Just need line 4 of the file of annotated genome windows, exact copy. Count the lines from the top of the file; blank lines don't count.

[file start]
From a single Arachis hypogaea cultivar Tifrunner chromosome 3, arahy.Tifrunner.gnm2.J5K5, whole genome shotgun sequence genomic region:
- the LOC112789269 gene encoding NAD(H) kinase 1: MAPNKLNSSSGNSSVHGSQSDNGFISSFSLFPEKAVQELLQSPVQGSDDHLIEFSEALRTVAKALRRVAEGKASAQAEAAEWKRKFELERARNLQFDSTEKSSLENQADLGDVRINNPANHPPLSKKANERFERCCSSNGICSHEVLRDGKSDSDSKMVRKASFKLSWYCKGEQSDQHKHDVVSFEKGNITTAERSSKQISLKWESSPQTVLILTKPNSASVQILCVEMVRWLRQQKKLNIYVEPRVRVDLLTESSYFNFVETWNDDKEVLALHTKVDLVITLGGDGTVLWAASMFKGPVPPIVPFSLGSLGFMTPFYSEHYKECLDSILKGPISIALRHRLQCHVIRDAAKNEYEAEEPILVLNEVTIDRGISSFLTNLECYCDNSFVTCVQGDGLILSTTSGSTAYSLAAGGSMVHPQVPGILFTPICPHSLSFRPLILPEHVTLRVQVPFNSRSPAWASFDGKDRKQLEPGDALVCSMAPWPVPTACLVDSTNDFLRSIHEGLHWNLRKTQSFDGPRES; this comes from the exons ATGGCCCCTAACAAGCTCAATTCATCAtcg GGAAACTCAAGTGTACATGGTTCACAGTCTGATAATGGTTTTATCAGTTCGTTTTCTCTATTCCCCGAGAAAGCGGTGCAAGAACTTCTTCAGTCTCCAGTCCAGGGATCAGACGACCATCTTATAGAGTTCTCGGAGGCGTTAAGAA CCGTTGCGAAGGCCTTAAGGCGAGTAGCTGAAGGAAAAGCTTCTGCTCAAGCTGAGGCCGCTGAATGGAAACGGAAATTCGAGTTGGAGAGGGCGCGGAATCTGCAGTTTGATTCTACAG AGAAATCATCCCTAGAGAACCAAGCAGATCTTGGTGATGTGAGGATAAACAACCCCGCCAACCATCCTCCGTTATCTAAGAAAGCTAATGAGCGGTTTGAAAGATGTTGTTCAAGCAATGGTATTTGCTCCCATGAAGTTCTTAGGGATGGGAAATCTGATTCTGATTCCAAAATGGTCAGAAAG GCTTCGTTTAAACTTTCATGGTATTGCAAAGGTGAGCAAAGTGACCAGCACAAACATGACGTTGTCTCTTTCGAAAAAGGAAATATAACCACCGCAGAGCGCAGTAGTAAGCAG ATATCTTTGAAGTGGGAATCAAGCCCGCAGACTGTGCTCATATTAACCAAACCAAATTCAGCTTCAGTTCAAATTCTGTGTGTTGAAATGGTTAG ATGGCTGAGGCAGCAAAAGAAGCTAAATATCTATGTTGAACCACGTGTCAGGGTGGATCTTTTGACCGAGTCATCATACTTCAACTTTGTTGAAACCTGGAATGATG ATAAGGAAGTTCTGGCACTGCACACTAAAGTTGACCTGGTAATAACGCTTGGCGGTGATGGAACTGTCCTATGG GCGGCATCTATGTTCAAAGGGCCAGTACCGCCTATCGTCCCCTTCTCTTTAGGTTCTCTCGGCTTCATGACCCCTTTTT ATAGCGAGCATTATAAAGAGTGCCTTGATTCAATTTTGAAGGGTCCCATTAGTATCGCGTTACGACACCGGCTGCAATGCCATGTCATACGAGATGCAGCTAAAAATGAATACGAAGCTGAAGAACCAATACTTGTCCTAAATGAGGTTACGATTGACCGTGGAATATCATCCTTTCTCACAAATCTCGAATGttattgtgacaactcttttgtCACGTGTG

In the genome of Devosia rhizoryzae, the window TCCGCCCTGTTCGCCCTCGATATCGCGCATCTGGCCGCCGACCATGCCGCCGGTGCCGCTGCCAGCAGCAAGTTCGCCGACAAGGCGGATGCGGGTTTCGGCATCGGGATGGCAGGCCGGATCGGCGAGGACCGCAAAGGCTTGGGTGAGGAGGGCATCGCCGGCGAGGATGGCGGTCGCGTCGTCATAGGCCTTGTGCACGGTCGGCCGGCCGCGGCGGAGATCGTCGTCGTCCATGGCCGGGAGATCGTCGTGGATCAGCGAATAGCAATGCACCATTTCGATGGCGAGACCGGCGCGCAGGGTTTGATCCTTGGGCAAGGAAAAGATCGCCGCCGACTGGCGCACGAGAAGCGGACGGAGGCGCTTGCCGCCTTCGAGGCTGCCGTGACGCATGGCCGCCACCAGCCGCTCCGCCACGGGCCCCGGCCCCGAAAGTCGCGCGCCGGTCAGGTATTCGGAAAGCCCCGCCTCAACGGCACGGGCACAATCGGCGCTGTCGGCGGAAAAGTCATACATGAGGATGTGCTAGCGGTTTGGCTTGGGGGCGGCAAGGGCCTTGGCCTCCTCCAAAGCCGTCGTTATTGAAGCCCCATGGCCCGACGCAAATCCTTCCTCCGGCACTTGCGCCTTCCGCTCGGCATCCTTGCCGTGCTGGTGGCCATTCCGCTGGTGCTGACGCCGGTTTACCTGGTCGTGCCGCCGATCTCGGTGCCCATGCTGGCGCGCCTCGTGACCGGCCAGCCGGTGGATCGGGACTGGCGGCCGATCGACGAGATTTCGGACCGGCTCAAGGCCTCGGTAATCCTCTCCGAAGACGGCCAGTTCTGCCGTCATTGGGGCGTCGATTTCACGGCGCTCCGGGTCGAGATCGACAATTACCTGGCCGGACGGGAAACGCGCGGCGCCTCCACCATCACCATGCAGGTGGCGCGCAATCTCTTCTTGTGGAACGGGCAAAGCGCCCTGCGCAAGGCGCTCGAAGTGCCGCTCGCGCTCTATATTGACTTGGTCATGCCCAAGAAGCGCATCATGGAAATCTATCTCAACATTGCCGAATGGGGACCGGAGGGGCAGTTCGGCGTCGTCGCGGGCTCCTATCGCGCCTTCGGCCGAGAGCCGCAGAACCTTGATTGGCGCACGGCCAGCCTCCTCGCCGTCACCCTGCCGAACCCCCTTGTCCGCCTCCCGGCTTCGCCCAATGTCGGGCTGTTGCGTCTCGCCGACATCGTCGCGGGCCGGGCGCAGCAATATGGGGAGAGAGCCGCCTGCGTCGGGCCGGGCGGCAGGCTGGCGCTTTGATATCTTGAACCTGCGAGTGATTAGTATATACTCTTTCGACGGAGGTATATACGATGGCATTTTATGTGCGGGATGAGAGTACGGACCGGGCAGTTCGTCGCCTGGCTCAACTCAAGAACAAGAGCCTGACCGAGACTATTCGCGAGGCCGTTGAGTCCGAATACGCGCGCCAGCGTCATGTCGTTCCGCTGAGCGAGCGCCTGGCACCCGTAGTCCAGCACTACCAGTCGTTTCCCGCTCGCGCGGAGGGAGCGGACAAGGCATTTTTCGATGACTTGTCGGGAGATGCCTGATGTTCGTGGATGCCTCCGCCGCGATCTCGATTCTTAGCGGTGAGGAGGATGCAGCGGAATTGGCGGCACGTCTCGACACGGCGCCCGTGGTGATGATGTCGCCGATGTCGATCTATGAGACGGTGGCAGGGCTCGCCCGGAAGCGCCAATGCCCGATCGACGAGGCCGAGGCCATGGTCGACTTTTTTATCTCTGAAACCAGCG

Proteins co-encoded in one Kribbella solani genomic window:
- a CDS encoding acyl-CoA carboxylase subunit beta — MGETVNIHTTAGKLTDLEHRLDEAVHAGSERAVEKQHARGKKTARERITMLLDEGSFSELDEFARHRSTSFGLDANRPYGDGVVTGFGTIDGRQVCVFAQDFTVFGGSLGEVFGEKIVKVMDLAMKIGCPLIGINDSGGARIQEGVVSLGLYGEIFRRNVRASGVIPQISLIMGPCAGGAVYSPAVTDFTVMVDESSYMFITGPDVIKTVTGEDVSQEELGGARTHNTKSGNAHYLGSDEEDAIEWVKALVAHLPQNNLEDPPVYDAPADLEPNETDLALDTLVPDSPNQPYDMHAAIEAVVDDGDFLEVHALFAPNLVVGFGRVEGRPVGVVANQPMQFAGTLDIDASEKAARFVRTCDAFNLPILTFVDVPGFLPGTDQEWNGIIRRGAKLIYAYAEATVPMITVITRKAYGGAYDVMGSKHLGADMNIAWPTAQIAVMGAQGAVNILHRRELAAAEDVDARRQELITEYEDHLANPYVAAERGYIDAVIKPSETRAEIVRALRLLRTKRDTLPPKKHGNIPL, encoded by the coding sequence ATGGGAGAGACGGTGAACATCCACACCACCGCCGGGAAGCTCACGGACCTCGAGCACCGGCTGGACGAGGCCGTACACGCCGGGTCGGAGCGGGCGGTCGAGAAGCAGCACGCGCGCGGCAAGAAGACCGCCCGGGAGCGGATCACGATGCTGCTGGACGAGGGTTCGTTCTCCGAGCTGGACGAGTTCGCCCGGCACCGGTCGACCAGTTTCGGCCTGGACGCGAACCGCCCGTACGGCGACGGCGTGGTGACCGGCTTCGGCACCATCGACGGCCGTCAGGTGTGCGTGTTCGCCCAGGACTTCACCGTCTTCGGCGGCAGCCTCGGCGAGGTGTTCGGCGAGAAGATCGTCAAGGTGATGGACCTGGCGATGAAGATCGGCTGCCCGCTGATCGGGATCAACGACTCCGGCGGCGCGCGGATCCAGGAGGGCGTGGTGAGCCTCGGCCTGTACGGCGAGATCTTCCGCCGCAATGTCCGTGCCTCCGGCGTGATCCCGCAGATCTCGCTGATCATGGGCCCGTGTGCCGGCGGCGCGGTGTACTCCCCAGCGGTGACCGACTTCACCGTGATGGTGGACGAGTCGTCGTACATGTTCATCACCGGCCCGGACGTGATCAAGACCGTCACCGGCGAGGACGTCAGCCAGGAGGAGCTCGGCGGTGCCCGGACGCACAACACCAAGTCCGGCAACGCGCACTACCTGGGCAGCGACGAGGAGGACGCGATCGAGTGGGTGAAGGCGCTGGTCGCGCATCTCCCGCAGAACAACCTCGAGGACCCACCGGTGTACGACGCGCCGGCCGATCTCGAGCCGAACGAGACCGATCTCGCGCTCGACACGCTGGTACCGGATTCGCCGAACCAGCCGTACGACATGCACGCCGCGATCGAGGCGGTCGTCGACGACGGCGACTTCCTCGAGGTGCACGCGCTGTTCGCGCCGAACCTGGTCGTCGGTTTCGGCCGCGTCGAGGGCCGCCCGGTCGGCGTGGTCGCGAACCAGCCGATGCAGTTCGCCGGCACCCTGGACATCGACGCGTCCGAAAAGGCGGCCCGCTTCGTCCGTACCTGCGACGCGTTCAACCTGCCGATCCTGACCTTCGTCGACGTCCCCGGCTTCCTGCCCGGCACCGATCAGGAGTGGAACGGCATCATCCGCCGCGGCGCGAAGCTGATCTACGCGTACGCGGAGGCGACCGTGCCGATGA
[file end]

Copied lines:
Proteins co-encoded in one Kribbella solani genomic window: